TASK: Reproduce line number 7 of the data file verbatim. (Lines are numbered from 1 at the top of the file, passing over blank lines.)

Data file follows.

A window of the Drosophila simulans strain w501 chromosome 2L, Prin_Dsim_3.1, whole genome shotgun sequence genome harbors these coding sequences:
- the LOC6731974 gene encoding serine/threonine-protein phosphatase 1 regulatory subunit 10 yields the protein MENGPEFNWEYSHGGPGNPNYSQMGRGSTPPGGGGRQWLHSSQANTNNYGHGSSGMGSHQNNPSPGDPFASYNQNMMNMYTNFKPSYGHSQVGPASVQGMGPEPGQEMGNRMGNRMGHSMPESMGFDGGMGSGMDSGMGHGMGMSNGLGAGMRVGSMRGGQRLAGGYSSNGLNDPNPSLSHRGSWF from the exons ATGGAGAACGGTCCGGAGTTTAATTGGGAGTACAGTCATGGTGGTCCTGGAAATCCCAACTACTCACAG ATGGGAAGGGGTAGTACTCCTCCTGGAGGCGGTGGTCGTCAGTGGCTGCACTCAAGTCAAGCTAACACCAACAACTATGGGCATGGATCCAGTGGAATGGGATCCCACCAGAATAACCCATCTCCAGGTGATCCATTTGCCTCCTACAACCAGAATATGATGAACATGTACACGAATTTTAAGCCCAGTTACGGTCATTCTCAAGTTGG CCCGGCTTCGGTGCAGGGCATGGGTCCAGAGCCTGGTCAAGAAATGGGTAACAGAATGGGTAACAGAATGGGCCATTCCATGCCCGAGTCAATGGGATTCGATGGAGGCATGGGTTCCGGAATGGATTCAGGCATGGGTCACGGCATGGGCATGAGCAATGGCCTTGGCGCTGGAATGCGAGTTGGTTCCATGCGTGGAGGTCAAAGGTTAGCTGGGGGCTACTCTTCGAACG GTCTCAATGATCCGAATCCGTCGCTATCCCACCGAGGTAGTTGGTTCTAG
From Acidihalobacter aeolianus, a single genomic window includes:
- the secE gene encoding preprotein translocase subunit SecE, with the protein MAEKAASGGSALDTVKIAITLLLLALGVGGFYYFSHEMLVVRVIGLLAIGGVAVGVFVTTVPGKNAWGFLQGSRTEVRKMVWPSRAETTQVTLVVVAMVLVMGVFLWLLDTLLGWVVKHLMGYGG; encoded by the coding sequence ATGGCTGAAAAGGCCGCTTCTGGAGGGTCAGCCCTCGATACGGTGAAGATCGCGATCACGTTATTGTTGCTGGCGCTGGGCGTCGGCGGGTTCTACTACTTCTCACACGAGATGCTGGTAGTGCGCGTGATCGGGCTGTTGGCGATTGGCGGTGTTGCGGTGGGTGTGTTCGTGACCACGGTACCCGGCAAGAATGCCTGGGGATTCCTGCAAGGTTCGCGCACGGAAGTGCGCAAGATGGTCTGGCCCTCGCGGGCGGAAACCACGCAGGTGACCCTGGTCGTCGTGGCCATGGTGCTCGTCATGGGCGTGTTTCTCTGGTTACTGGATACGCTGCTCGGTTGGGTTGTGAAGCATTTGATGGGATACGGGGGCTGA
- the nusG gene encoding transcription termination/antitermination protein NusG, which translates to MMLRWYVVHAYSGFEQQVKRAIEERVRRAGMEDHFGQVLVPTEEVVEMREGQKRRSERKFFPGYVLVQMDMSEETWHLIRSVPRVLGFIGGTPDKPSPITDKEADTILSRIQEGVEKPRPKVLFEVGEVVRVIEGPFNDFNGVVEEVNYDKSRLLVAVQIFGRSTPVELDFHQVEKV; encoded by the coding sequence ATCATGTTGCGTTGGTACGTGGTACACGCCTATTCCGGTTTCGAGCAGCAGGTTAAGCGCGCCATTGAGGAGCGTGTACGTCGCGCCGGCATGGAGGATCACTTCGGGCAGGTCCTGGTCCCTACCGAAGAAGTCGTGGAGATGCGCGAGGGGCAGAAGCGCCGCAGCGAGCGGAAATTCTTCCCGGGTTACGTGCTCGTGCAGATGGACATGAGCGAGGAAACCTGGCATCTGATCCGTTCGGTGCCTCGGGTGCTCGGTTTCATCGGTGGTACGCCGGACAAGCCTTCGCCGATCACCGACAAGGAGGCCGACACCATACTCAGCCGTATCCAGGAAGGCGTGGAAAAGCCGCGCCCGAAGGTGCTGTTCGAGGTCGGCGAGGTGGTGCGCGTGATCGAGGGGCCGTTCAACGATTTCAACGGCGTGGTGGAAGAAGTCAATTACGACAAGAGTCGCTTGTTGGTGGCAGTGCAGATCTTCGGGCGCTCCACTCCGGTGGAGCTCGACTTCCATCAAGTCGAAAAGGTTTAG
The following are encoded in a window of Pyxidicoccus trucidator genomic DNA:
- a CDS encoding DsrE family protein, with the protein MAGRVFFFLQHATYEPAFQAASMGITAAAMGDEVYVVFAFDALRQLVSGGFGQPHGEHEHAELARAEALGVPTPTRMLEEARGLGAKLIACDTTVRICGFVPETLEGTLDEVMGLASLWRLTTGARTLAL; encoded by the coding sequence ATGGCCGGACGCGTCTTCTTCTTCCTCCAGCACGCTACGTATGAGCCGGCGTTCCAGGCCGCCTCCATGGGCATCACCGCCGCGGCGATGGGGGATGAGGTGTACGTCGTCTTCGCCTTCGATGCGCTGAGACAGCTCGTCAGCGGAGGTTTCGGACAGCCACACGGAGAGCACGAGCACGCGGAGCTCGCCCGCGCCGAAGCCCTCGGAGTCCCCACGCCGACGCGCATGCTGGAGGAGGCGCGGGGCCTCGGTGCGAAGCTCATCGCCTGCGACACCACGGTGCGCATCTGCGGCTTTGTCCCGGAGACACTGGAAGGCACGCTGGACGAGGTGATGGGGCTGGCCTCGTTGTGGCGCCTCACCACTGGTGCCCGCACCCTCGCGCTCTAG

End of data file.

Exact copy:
- a CDS encoding DsrE family protein, with the protein MAGRVFFFLQHATYEPAFQAASMGITAAAMGDEVYVVFAFDALRQLVSGGFGQPHGEHEHAELARAEALGVPTPTRMLEEARGLGAKLIACDTTVRICGFVPETLEGTLDEVMGLASLWRLTTGARTLAL; encoded by the coding sequence ATGGCCGGACGCGTCTTCTTCTTCCTCCAGCACGCTACGTATGAGCCGGCGTTCCAGGCCGCCTCCATGGGCATCACCGCCGCGGCGATGGGGGATGAGGTGTACGTCGTCTTCGCCTTCGATGCGCTGAGACAGCTCGTCAGCGGAGGTTTCGGACAGCCACACGGAGAGCACGAGCACGCGGAGCTCGCCCGCGCCGAAGCCCTCGGAGTCCCCACGCCGACGCGCATGCTGGAGGAGGCGCGGGGCCTCGGTGCGAAGCTCATCGCCTGCGACACCACGGTGCGCATCTGCGGCTTTGTCCCGGAGACACTGGAAGGCACGCTGGACGAGGTGATGGGGCTGGCCTCGTTGTGGCGCCTCACCACTGGTGCCCGCACCCTCGCGCTCTAG